During the previous half-century, Johannes Vermeer has emerged as one of the greatest painters of the Baroque era. Nevertheless, the uncommon depth and subtlety of his religious allegories have not been adequately noted in scholarship. In this lecture, we will look at a pair of paintings that figures forth the doctrine of Jesus Christ as it is represented in the Gospel of John and compare Vermeer’s allegory with similar ones by his contemporaries.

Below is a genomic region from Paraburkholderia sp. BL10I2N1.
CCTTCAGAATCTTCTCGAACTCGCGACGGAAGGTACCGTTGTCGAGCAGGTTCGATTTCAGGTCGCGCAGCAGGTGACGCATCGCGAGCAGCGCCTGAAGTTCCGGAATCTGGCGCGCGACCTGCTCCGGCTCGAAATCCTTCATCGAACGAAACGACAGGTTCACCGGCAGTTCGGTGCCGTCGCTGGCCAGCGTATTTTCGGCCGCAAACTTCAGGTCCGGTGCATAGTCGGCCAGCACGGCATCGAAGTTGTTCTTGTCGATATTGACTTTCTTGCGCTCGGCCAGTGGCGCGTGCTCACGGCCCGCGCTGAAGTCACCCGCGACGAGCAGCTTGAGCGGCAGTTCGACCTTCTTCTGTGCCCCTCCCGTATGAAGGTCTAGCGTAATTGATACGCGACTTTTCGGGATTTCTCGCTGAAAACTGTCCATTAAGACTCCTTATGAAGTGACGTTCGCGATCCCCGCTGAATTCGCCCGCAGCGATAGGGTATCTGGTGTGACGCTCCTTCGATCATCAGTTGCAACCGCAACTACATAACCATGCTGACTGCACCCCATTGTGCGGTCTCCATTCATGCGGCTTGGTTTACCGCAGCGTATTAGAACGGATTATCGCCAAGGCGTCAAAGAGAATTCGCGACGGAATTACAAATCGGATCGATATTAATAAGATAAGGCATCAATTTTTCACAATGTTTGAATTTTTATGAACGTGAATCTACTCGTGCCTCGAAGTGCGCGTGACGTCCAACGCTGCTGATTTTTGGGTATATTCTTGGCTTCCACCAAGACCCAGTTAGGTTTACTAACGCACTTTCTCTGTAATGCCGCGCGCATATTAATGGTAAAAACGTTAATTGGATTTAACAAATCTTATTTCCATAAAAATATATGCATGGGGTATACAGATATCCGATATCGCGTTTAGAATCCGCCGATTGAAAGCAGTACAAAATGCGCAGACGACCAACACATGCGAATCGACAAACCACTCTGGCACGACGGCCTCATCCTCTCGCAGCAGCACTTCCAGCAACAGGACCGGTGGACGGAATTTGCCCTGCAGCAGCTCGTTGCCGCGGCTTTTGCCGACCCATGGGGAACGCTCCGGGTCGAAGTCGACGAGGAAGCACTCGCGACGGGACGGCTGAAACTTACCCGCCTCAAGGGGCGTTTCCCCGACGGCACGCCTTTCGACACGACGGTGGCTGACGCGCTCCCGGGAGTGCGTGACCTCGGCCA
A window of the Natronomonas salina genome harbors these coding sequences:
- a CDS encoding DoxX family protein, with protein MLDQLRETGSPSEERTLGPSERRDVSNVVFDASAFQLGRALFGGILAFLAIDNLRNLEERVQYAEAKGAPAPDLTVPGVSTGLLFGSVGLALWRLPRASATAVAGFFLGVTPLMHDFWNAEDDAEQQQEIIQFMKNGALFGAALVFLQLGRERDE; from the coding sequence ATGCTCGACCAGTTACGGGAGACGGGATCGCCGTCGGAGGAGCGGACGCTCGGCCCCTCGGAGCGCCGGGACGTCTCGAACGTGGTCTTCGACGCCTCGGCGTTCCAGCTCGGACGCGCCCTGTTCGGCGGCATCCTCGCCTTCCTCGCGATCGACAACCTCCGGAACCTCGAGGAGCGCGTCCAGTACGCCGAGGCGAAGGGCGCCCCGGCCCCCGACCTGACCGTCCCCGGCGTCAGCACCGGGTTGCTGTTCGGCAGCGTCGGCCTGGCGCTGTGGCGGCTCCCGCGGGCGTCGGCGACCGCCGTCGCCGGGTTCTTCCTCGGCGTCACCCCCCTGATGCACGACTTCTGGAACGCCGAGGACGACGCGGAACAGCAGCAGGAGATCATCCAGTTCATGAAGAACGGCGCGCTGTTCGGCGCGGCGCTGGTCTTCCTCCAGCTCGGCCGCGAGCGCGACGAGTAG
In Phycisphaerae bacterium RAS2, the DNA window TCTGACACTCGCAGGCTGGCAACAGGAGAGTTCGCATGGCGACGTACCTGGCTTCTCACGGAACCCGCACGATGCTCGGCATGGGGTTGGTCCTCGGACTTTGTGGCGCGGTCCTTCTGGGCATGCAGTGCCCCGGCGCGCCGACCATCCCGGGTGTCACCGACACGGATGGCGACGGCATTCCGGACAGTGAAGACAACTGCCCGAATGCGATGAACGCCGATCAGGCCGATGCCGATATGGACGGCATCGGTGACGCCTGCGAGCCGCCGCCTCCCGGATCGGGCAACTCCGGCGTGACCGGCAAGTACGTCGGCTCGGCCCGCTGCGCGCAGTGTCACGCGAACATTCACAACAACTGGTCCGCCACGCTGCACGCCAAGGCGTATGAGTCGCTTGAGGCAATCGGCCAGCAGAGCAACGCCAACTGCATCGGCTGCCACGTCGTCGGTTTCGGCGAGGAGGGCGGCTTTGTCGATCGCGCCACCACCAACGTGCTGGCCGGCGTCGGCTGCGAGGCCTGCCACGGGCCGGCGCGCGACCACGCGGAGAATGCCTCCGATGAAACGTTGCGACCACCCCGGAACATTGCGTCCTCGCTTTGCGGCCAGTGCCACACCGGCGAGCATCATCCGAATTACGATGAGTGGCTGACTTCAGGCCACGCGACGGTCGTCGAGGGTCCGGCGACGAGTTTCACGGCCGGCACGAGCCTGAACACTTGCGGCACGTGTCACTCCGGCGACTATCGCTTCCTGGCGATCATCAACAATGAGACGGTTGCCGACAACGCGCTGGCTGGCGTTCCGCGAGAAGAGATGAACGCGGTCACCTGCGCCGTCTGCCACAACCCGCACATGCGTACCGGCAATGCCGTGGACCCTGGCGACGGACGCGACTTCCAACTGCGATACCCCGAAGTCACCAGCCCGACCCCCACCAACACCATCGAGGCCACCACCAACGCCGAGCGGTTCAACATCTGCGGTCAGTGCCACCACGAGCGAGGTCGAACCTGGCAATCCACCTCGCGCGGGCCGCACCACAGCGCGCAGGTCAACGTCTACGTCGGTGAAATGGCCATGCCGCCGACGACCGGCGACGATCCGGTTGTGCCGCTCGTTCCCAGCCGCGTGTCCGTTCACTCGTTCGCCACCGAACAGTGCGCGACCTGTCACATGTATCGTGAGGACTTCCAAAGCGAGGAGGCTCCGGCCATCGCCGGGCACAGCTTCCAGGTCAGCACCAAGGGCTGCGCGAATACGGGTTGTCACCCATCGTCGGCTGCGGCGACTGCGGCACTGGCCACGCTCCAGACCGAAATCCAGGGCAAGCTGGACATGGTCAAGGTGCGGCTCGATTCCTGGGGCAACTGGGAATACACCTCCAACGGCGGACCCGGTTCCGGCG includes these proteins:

Gregory Harwell studied Economics, Literature, Philosophy, History and Art History, in that order, at the University of Texas at Austin, Heidelberg University and Princeton University, where he received his doctorate. He has taught art history at the University of Southern California, UC Riverside, UC Santa Barbara and at UCLA since 2011. He has written extensively on the numismatic arts in the Renaissance and has recently completed two books: one on the French painter, Jean Chardin, and a history book on the Flemish Uprising of 1488. Dr. Harwell is currently working on a book about art and religion in early Modern Europe.
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